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INFORMATIONAL

Network Working Group                                              I. Wu
Request for Comments: 3488                                     T. Eckert
Category: Informational                                    Cisco Systems
                                                           February 2003


                             Cisco Systems
              Router-port Group Management Protocol (RGMP)

Status of this Memo

   This memo provides information for the Internet community.  It does
   not specify an Internet standard of any kind.  Distribution of this
   memo is unlimited.

Copyright Notice

   Copyright (C) The Internet Society (2003).  All Rights Reserved.

Abstract

   This document describes the Router-port Group Management Protocol
   (RGMP).  This protocol was developed by Cisco Systems and is used
   between multicast routers and switches to restrict multicast packet
   forwarding in switches to those routers where the packets may be
   needed.

   RGMP is designed for backbone switched networks where multiple, high
   speed routers are interconnected.

1. Conventions used in this document

   The key words "MUST", "MUST NOT", "REQUIRED", "SHALL", "SHALL NOT",
   "SHOULD", "SHOULD NOT", "RECOMMENDED", "MAY", and "OPTIONAL" in this
   document are to be interpreted as described in BCP 14, RFC 2119 [2].

2. Introduction

   IGMP Snooping is a popular, but not well documented mechanism to
   restrict multicast traffic, in switched networks, to those ports that
   want to receive the multicast traffic.  It dynamically establishes
   and terminates multicast group specific forwarding in switches that
   support this feature.








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   The main limitation of IGMP Snooping is that it can only restrict
   multicast traffic onto switch ports where receiving hosts are
   connected directly or indirectly via other switches.  IGMP Snooping
   can not restrict multicast traffic to ports where at least one
   multicast router is connected.  It must instead flood multicast
   traffic to these ports.  Snooping on IGMP messages alone is an
   intrinsic limitation.  Through it, a switch can only learn which
   multicast flows are being requested by hosts.  A switch can not learn
   through IGMP which traffic flows need to be received by router ports
   to be routed because routers do not report these flows via IGMP.

   In situations where multiple multicast routers are connected to a
   switched backbone, IGMP Snooping will not reduce multicast traffic
   load.  Nor will it assist in increasing internal bandwidth through
   the use of switches in the network.

   In switched backbone networks or exchange points, where predominantly
   routers are connected with each other, a large amount of multicast
   traffic may lead to unexpected congestion.  It also leads to more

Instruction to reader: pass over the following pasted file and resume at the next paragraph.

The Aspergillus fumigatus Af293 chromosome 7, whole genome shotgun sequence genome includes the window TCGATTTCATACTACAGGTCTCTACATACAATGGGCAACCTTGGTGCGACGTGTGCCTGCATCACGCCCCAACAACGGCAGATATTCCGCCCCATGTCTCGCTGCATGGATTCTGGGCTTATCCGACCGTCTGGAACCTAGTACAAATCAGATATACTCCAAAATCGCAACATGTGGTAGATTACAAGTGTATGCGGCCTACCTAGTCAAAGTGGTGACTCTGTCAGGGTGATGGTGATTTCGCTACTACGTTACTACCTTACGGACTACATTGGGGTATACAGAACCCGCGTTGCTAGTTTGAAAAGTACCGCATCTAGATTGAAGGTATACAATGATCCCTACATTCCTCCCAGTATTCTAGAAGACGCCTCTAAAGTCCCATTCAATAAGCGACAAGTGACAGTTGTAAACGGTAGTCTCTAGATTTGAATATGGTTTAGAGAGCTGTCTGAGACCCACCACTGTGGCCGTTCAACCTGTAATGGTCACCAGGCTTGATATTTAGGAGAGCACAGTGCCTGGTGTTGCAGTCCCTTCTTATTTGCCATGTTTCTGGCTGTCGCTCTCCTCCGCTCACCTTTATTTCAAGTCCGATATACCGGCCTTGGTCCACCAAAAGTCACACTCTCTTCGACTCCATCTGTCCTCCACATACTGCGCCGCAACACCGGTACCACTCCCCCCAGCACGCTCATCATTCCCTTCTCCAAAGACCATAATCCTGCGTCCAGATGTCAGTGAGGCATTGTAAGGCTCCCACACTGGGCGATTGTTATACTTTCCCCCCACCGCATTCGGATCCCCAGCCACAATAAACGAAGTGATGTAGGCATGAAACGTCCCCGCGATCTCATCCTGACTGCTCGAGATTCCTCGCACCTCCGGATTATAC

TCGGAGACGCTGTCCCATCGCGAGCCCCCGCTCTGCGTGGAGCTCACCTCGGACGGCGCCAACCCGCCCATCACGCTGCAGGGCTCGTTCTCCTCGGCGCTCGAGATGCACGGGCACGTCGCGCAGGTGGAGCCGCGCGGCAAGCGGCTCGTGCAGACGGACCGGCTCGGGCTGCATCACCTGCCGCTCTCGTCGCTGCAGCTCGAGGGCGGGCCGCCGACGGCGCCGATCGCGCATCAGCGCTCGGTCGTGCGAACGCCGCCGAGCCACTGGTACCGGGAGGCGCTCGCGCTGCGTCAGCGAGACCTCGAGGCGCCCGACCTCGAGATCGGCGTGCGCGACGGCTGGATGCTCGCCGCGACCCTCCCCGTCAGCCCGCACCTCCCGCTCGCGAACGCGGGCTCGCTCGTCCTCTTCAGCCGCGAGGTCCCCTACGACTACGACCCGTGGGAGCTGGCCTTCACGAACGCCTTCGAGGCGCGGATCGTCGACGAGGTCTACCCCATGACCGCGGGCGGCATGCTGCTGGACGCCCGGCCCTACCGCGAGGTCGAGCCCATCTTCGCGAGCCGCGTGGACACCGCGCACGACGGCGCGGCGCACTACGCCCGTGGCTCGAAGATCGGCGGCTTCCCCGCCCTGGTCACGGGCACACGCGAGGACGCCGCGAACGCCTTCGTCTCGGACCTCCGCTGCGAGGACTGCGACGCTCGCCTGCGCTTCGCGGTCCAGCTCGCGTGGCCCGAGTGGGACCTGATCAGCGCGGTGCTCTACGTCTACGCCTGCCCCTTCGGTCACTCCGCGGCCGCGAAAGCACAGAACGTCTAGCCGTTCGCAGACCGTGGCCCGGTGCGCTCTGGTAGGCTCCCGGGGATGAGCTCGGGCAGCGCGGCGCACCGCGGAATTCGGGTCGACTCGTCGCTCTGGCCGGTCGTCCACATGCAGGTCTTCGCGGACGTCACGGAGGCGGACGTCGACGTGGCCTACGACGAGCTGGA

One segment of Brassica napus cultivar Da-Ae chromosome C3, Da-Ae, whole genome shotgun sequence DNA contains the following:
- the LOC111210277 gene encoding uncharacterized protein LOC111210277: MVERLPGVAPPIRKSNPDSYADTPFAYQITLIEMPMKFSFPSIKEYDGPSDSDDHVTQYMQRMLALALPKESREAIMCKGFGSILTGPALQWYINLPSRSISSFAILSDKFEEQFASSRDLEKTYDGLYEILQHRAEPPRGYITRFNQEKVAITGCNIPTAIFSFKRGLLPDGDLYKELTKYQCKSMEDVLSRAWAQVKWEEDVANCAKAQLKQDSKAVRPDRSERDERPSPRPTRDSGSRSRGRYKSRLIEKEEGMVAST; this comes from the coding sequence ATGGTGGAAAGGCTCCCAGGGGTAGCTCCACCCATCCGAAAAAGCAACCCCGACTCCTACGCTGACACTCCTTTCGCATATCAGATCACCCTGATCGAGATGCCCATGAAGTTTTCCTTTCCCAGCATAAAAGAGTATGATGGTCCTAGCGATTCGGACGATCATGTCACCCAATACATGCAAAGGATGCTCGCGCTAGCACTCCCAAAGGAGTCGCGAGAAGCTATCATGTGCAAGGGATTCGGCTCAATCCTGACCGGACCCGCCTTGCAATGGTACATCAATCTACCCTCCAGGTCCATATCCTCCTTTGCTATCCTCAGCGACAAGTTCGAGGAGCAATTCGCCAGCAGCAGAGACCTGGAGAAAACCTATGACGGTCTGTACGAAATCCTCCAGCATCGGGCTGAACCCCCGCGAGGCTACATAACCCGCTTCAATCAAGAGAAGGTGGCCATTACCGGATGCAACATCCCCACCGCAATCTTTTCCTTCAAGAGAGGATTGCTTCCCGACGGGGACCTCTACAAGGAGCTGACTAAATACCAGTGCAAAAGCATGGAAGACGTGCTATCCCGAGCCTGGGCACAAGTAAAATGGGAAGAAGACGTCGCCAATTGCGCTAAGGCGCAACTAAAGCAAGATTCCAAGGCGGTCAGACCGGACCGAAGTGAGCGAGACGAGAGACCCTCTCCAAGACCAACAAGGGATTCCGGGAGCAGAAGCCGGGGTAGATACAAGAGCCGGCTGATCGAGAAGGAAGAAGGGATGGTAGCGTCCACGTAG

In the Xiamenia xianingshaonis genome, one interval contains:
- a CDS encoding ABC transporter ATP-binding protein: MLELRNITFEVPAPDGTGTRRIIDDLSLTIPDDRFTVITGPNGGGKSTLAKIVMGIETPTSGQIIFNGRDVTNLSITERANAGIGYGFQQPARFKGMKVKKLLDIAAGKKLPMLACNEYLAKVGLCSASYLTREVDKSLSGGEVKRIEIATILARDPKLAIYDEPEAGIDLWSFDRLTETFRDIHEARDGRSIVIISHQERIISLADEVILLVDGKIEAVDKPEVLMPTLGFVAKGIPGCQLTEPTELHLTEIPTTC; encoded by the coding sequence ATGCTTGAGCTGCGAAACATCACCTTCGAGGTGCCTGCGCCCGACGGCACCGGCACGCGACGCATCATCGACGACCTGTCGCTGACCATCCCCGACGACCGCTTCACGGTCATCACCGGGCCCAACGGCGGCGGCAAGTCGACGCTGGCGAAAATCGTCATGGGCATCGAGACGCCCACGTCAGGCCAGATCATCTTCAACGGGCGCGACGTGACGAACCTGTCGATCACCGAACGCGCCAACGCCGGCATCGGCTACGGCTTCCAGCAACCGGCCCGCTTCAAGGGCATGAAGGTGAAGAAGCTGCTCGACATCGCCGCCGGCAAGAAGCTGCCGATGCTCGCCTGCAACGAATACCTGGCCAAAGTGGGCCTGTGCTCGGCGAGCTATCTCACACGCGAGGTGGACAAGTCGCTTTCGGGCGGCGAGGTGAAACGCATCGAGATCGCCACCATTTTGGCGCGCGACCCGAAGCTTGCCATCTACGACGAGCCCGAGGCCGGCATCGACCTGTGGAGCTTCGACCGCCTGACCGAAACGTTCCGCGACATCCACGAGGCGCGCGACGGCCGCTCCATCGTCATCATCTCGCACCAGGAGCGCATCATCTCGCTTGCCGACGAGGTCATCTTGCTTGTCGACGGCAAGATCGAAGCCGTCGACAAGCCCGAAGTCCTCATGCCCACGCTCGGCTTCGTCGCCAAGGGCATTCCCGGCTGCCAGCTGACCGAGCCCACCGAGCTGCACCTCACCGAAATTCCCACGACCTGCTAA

resource consumption in the routers because they must discard the
   unwanted multicast traffic.

   The RGMP protocol described in this document restricts multicast
   traffic to router ports.  To effectively restrict traffic, it must be
   supported by both the switches and the routers in the network.

   The RGMP message format resembles the IGMPv2 message format so that
   existing switches, capable of IGMP Snooping, can easily be enhanced
   with this feature.  Its messages are encapsulated in IPv4 datagrams,
   with a protocol number of 2, the same as that of IGMP.  All RGMP
   messages are sent with TTL 1, to destination address 224.0.0.25. This
   address has been assigned by IANA to carry messages from routers to
   switches [3].

   RGMP is designed to work in conjunction with multicast routing
   protocols where explicit join/prune to the distribution tree is
   performed.  PIM-SM [4] is an example of such a protocol.

   The RGMP protocol specifies operations only for IP version 4
   multicast routing.  IP version 6 is not considered.

   To keep RGMP simple, efficient and easy to implement, it is designed
   for switches to expect RGMP messages from only one source per port.
   For this reason, RGMP only supports a single RGMP enabled router to
   be connected directly to a port of an RGMP enabled switch.  Such a
   topology should be customary when connecting routers to backbone
   switches and thus not pose a limitation on the deployment of RGMP.




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   All RGMP messages have the following format:

    0                   1                   2                   3
    0 1 2 3 4 5 6 7 8 9 0 1 2 3 4 5 6 7 8 9 0 1 2 3 4 5 6 7 8 9 0 1
   +-+-+-+-+-+-+-+-+-+-+-+-+-+-+-+-+-+-+-+-+-+-+-+-+-+-+-+-+-+-+-+-+
   |      Type     |   Reserved    |           Checksum            |
   +-+-+-+-+-+-+-+-+-+-+-+-+-+-+-+-+-+-+-+-+-+-+-+-+-+-+-+-+-+-+-+-+
   |                         Group Address                         |
   +-+-+-+-+-+-+-+-+-+-+-+-+-+-+-+-+-+-+-+-+-+-+-+-+-+-+-+-+-+-+-+-+

   The reserved field in the message MUST be transmitted as zeros and
   ignored on receipt.

2.1 Type

   There are four types of RGMP messages of concern to the
   router-switch interaction.  The type codes are defined to be the
   highest values in an octet to avoid the re-use of already assigned
   IGMP type codes.

      0xFF = Hello
      0xFE = Bye
      0xFD = Join a group
      0xFC = Leave a group

   Unrecognized message types should be silently ignored.

   Note:

   RGMP and the IANA assignment of address 224.0.0.25 for it predates
   RFC 3228 [9].  RGMP defines Type values which in RFC 3228 are
   assigned to protocol testing and experimentation.  This is not an
   operational issue for RGMP itself because only RGMP packets use the